The Threat to Religious Adoption Agencies

Oct. 23 2018

In a recent campaign speech, the Texas senatorial candidate Beto O’Rourke attacked a Texas law that permits private adoption agencies to refuse to place children with homosexual couples. His comments, writes David Closson, highlight the important need for such legal protections:

O’Rourke’s claim was based on a 2017 state law under which faith-based adoption agencies may decline to place children with same-sex couples because of sincerely held religious beliefs about marriage and human sexuality. Significantly, the Texas law does not prevent anyone from adopting, and even mandates that if an agency cannot work with a same-sex couple, it must direct the couple to another agency that will work with them. . . .

O’Rourke’s campaign rhetoric is just the latest in a series of attacks on the religious liberty of faith-based adoption providers. Dana Nessel, the Democratic candidate running for attorney general in Michigan, recently expressed similar hostility toward the beliefs of faith-based adoption providers. When asked about the 2015 Michigan law that protects the religious liberty of faith-based adoption agencies, Nessel admitted that if she’s elected she will disregard it because she “could not justify using the state’s money defending a law whose only purpose is discriminatory animus.” . . .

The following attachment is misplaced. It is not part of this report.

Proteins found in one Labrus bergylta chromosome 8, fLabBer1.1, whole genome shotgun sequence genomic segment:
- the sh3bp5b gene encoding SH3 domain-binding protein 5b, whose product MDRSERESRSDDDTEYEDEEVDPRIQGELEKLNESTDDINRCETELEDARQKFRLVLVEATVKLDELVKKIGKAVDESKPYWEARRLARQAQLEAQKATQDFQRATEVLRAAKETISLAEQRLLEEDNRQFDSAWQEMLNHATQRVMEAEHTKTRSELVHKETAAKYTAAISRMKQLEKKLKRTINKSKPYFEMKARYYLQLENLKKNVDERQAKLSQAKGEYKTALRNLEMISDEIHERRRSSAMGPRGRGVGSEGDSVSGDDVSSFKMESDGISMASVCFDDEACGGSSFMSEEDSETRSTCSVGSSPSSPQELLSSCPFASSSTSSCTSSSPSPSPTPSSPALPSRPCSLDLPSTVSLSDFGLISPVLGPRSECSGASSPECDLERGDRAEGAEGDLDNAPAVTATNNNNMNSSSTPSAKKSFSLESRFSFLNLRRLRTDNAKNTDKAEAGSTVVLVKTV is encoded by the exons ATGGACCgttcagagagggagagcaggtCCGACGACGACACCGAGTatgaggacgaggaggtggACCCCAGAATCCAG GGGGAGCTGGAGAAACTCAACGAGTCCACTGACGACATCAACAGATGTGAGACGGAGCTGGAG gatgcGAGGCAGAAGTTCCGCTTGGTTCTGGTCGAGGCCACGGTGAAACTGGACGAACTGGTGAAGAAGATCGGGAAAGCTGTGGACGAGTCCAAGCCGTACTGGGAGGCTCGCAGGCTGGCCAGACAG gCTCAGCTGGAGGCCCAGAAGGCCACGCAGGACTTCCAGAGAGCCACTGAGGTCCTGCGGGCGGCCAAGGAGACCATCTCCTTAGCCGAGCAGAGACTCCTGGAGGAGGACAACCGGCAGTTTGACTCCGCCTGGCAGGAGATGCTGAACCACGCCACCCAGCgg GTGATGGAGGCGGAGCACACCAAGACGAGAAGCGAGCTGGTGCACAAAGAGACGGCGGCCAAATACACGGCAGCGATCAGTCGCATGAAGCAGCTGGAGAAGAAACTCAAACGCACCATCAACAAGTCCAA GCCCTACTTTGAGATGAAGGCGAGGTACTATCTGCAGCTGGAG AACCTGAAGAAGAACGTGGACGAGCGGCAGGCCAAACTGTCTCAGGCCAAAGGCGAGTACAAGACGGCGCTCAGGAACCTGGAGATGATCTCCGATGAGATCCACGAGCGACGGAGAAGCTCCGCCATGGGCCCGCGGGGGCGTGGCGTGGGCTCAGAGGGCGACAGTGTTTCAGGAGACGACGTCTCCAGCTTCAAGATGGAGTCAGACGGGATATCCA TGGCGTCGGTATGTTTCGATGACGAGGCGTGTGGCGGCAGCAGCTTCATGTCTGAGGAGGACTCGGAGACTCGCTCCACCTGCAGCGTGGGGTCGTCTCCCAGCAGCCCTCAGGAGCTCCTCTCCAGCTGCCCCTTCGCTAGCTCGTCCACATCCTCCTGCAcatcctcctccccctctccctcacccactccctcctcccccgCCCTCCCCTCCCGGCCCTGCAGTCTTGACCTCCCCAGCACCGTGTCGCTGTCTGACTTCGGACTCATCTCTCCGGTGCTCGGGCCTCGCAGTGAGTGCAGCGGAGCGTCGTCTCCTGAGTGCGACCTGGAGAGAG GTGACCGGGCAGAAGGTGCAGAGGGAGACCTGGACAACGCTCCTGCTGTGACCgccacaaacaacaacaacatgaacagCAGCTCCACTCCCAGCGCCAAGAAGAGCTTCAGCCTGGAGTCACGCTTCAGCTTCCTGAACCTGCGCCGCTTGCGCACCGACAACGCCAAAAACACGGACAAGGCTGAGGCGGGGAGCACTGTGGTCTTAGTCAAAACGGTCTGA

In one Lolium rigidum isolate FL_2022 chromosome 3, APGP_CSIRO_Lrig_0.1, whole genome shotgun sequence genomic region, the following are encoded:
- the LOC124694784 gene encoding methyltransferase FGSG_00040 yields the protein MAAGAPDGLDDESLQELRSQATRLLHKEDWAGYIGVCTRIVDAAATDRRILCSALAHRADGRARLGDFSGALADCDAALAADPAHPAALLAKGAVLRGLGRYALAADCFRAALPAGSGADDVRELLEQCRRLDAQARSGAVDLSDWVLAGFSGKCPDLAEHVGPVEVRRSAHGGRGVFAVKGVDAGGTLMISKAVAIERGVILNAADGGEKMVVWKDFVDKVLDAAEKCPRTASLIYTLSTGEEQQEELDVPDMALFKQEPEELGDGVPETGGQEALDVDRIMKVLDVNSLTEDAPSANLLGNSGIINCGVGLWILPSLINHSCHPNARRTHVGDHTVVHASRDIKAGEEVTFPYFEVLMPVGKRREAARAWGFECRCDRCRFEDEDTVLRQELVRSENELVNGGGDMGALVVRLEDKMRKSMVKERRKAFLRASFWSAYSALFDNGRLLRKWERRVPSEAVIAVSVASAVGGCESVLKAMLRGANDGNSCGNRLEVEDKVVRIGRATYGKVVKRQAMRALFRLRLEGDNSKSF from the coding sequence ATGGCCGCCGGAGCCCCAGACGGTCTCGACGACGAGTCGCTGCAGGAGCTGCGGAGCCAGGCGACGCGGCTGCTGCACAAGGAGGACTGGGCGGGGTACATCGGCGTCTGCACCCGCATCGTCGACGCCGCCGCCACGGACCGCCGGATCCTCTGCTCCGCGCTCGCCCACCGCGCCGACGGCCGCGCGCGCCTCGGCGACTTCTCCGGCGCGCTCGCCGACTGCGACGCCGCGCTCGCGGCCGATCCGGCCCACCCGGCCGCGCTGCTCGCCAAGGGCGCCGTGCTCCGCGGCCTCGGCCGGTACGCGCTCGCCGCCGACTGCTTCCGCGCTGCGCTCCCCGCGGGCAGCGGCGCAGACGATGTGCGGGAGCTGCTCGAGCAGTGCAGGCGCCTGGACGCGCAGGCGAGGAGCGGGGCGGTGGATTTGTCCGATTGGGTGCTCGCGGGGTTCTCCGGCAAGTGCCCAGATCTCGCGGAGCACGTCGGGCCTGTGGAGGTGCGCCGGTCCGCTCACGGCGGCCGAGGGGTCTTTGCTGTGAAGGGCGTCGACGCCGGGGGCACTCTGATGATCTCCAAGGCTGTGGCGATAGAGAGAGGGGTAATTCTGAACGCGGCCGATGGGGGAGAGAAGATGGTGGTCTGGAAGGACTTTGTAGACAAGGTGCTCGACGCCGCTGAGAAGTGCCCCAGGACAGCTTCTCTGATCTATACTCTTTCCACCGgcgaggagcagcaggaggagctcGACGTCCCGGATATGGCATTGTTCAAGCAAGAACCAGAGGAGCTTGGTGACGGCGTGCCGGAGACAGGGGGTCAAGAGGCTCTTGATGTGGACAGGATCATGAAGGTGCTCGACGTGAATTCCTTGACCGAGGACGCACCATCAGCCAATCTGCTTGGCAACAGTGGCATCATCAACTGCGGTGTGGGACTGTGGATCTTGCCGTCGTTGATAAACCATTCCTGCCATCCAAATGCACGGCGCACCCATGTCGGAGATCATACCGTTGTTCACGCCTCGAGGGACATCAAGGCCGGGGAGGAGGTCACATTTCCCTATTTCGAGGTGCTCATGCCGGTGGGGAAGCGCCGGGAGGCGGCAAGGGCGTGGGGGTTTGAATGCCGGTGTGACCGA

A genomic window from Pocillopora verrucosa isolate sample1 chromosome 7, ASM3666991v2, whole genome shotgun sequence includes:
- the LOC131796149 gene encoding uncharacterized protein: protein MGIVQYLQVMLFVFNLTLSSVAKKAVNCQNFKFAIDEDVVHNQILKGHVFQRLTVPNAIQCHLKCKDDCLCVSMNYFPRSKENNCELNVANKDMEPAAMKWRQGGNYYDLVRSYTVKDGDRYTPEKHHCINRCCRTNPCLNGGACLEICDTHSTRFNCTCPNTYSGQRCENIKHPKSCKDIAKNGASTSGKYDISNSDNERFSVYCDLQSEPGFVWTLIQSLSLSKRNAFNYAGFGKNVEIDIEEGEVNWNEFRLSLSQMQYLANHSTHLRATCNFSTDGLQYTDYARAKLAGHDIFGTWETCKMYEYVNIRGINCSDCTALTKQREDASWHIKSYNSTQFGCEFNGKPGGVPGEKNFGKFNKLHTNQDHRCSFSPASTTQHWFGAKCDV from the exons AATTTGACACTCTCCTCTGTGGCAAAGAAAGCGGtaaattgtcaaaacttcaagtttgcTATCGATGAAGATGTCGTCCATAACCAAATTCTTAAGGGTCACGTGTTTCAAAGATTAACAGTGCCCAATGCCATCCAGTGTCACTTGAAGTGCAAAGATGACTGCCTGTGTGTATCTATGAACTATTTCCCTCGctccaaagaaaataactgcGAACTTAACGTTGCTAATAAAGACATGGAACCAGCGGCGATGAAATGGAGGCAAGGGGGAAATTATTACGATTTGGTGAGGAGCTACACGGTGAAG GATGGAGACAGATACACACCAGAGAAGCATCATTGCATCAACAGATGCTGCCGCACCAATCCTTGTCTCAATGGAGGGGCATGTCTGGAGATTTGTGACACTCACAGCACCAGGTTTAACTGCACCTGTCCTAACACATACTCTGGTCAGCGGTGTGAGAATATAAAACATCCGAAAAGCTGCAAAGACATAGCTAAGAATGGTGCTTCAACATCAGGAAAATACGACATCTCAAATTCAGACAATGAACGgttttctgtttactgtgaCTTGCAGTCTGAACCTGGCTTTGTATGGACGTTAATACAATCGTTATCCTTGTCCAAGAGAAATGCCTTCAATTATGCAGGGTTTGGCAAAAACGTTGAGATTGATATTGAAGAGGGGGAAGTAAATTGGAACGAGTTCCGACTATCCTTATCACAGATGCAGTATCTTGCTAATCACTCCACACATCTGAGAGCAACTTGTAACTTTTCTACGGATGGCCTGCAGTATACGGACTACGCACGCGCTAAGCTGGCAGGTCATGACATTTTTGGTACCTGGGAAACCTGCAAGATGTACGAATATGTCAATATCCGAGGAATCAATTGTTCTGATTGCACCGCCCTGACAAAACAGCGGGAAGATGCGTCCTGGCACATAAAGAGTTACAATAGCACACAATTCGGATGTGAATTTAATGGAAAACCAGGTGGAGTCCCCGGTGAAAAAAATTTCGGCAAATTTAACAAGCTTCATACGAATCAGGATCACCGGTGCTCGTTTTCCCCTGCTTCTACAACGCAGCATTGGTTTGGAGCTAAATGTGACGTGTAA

Meanwhile, the ACLU is suing the Michigan Department of Health and Human Services over the 2015 law, and a Clinton-appointed federal judge ruled on September 14 that the lesbian couples represented by the ACLU could proceed. . . .

But in the face of continued challenges to the ability of faith-based adoption providers to run their ministries without fear of reprisal, federal legislation . . . is needed.

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Read more at National Review

More about: Freedom of Religion, Gay marriage, Politics & Current Affairs, U.S. Politics

An Israeli Nonaggression Pact with Sympathetic Arab States Would Be an Important Step on the Road to Peace

Dec. 10 2019

Reportedly, Israel has begun negotiations, mediated by the U.S., to establish a nonaggression pact with Oman, the United Arab Emirates, Bahrain, and Morocco. This would bring the hardly secret but still covert ties between these countries and Jerusalem into the open. Without involving a complete normalization of diplomatic relations, such a pact would nevertheless constitute a move in that direction. Yoni Ben Menachem comments:

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Read more at Jerusalem Center for Public Affairs

More about: Bahrain, Israel diplomacy, Israel-Arab relations, Morocco, Oman, United Arab Emirates